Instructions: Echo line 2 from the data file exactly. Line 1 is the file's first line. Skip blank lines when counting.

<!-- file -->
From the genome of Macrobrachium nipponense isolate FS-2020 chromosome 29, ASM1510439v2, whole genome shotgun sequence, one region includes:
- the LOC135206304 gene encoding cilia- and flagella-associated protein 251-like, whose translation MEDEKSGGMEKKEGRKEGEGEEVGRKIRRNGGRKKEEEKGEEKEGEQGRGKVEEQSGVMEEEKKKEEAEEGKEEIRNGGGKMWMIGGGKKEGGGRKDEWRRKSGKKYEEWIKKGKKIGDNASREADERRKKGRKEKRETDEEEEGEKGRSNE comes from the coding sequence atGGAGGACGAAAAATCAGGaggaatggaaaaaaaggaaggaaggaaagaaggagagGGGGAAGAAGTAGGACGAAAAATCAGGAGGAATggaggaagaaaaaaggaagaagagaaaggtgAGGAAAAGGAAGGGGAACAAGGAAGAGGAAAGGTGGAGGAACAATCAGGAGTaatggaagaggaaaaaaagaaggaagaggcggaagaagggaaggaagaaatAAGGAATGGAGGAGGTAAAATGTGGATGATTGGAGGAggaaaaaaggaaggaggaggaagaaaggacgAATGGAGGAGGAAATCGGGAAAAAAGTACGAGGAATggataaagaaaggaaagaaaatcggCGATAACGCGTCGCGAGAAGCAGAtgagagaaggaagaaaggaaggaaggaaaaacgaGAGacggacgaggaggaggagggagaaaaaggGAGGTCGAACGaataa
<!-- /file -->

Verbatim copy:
- the LOC135206304 gene encoding cilia- and flagella-associated protein 251-like, whose translation MEDEKSGGMEKKEGRKEGEGEEVGRKIRRNGGRKKEEEKGEEKEGEQGRGKVEEQSGVMEEEKKKEEAEEGKEEIRNGGGKMWMIGGGKKEGGGRKDEWRRKSGKKYEEWIKKGKKIGDNASREADERRKKGRKEKRETDEEEEGEKGRSNE comes from the coding sequence atGGAGGACGAAAAATCAGGaggaatggaaaaaaaggaaggaaggaaagaaggagagGGGGAAGAAGTAGGACGAAAAATCAGGAGGAATggaggaagaaaaaaggaagaagagaaaggtgAGGAAAAGGAAGGGGAACAAGGAAGAGGAAAGGTGGAGGAACAATCAGGAGTaatggaagaggaaaaaaagaaggaagaggcggaagaagggaaggaagaaatAAGGAATGGAGGAGGTAAAATGTGGATGATTGGAGGAggaaaaaaggaaggaggaggaagaaaggacgAATGGAGGAGGAAATCGGGAAAAAAGTACGAGGAATggataaagaaaggaaagaaaatcggCGATAACGCGTCGCGAGAAGCAGAtgagagaaggaagaaaggaaggaaggaaaaacgaGAGacggacgaggaggaggagggagaaaaaggGAGGTCGAACGaataa